I loved the delicate, crispy layer of skin on the bread. The extra sprinkle of sugar before adding it the oven is no effort at all for great reward. It adds just as much to the aesthetics of the bread as it does the taste.

Verdict:
I have already made this recipe twice this week and I know I will make it again. I will definitely use the larger tin and having tried both versions, I think from now I will make it with the delicate extra virgin olive oil I buy for baking and cooking.
(Also, I can tell myself it is healthier by using the olive oil! I don’t care if I’m wrong 🙂 It makes me feel better so I’m sticking with it!)

*Also I need to add that I did not have dark rum in the house so I used my favourite Maker’s Mark bourbon whiskey. I’m not a drinker however I love the smell of this bourbon!
*The recipe calls for 6 very ripe bananas, the rest of the ingredients are all measured in weight (which I absolutely loved) however the bananas are not and they come in such varying sizes, so this step does my head in!
Having said that… the first time I used 5 bananas and the second time I used 3. I think the lack of banana weight inclusion as well as the change in alcohol is testament to the flexibility of the recipe.
*I’m adding the recipe here only because it is readily available on the internet and will include the small changes I have made.

RECIPE from the THE VIOLET BAKERY COOKBOOK
In her introduction to the recipe, Claire Ptak the author, talks about her initial resistance to add banana bread to her bakery menu. Now, some years down the track, this recipe has proven itself to be one of the most popular items in the store. 
BANANA BUTTERMILK BREAD

6 very ripe bananas
150g vegetable oil (I preferred light extra virgin olive oil)
200g dark brown sugar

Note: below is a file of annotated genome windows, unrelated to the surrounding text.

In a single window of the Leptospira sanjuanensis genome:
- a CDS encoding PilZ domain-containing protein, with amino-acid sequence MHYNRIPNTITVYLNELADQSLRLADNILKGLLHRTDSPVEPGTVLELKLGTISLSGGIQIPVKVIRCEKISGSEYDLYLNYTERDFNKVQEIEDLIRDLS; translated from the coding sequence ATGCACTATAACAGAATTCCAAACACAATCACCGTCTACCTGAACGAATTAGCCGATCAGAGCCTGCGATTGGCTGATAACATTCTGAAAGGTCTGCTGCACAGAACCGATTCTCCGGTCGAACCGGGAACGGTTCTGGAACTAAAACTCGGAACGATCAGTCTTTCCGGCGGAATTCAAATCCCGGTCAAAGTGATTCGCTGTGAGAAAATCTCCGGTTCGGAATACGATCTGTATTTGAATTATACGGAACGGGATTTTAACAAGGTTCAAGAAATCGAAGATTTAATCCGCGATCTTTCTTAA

1 teaspoon vanilla extract
1 teaspoon dark rum (I used bourbon)
2 eggs
75g cultured buttermilk or plain yoghurt (I used greek plain greek yogurt)
210g plain flour
1 teaspoon of bicarbonate of soda
1 teaspoon of baking powder
1/4 teaspoon fine sea salt
3 tablespoons caste sugar
butter, for greasing the tin

1. Preheat the oven to 180C / 160C (fan).
2. Butter a 25cmx10cm loaf tin and line with parchment paper.
3. Reserve half a banana for the top of the cake and mash the remaining banana well.
4. In a bowl, whisk together the oil, brown sugar, vanilla, rum, eggs and buttermilk or yoghurt. Add the mashed banana and set aside.
5. In another bowl, whisk together the flour, bicarbonate of soda, baking powder and salt. Fold this into the banana mixture until just combined, then pour into your prepared tin.
6. Smooth the top with a palette knife or spatula and place the reserved banana half, cut lengthways, on top. Sprinkle with the caster sugar.
7. Bake for 40-50 minutes, until an inserted skewer comes out clean and the top of the cake has set and starts to caramelise.
(The author states she sometimes uses a kitchen blowtorch to help this process along).
8. Leave to cool in the tin for about 10 minutes, then transfer to a wire rack to cool completely.

Finally… and most importantly…
enjoy the most incredibly moist, yet delicate, banana bread you’ve ever eaten!
Just as I am doing as I write this x